Non-Fiction Review: Jerry Herships’ “Last Call”

I may never look at peanut butter and jelly sandwiches the same way again.

Let me back up.

Church, noun. – “assembly of believers”

Interesting. I don’t see “fancy building” or “latest contemporary program” in that definition. Neither did Mr. Herships, who took that fundamental definition and ran with it. His path ended up outside the lines of most people’s comfort zones – meeting believers in a bar to worship.

While I know many people who would do a swift double-take on that sentence, I must admit, it’s not as far-fetched an idea as one might think. Bars are, by nature, gathering places. I’ve known girls nights, gatherings to watch any number of sports, and many more events to take place there. Why not a time of worship?
To that point, I know of many churches who exist within borrowed spaces. Many a church uses, for example, a school, or a community center, to meet. The locations vary greatly, but the action of gathering and lifting each other up is the same.

And that’s Mr. Herships’ point – it’s not about the building.

It’s easy to lose sight of how to truly be the hands and feet of Jesus. We get caught up in all the programs and statistics we can generate within the walls of our buildings, we forget to get outside and actually serve. Don’t misunderstand me, good solid teaching is necessary for solid growth, and I have a great love for a massive, beautiful pipe organ. But that’s not what it’s about. It’s about Jesus. And it’s about being Him to those around us. This book is a great call to action, stirring readers from their comfortable seats and preconceived notions.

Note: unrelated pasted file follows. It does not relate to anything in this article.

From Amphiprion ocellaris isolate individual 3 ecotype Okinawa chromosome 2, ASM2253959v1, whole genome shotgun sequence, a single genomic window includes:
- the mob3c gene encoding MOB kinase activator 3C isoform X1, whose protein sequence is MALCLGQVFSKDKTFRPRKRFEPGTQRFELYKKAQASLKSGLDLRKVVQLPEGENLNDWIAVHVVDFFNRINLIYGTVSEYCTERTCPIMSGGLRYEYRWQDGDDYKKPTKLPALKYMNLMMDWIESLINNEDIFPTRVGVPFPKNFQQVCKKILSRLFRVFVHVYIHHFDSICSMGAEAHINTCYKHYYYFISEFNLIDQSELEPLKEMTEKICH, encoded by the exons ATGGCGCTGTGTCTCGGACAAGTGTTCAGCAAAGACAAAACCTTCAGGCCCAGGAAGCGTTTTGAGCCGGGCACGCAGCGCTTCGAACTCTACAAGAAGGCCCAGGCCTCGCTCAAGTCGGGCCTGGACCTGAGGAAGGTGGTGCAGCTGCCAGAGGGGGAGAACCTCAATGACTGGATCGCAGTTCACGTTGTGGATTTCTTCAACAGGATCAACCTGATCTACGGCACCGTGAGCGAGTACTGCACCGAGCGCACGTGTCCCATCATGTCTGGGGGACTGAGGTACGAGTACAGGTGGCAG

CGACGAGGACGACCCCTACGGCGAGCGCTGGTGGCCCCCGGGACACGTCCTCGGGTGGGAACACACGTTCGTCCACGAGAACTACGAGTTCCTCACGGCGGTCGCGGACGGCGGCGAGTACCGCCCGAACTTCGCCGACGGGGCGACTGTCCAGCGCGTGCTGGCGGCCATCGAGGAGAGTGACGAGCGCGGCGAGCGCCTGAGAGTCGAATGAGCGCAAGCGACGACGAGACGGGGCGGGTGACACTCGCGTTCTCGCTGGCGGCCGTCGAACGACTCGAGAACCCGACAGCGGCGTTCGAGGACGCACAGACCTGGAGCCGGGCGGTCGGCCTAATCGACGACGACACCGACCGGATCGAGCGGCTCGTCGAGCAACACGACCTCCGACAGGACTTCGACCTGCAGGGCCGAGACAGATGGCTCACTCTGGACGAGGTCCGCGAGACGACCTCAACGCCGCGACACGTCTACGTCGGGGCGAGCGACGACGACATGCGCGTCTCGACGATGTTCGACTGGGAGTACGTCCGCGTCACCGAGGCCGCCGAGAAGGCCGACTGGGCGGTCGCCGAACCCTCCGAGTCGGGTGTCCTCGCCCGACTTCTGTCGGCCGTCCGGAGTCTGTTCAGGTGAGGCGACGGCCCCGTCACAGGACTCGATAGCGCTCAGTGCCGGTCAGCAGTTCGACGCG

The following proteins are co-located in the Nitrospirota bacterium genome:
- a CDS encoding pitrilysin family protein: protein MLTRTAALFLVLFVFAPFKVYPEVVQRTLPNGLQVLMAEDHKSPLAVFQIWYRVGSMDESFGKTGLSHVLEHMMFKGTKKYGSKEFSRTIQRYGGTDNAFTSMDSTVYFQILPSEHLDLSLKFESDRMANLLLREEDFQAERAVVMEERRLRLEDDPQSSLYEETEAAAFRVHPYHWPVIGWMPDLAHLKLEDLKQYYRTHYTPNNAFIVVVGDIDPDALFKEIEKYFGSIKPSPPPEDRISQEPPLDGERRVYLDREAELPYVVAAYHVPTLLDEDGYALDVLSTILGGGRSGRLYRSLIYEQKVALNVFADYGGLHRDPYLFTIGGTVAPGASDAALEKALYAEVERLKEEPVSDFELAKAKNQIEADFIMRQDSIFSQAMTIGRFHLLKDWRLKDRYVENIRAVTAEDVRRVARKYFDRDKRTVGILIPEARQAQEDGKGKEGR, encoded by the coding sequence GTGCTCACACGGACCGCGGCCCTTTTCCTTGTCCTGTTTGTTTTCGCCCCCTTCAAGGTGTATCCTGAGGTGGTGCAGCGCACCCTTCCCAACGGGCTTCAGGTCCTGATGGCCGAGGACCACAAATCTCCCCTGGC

Go and meet them where they are. That’s what Jesus did, and that was Mr. Herships’ major premise. Take all that energy, those resources, and go. Not to add another tally in the attendance column, but to create relationships, to share the Good News we are all to be ambassadors of.

So where do peanut butter and jelly sandwiches fit in? The members of Mr. Herships’ church, the one he has had many people look at him in doubt about, end every meeting making sandwiches for the homeless community that they go visit every week. That is very humbling to see – this church of people, who those in conventional pews might scoff at, are the ones reaching out to others. If that doesn’t stir those in pews to action, to get in the game and join with their brothers and sisters, I’m not sure what will.

Again, let me be clear. I love conventional churches. I love the teaching, the community, the fellowship. But I’ve often seen them becoming more and more focused inward, and this book is a great call to readjusting our focus back to Jesus’ call.

Be forewarned, Mr. Herships does include a bit of rough language throughout, as he uses a very informal conversational style of writing. But beyond that, this book, releasing at the beginning of November 2015, is a good read.

I received a review copy of this work from the publisher through NetGalley


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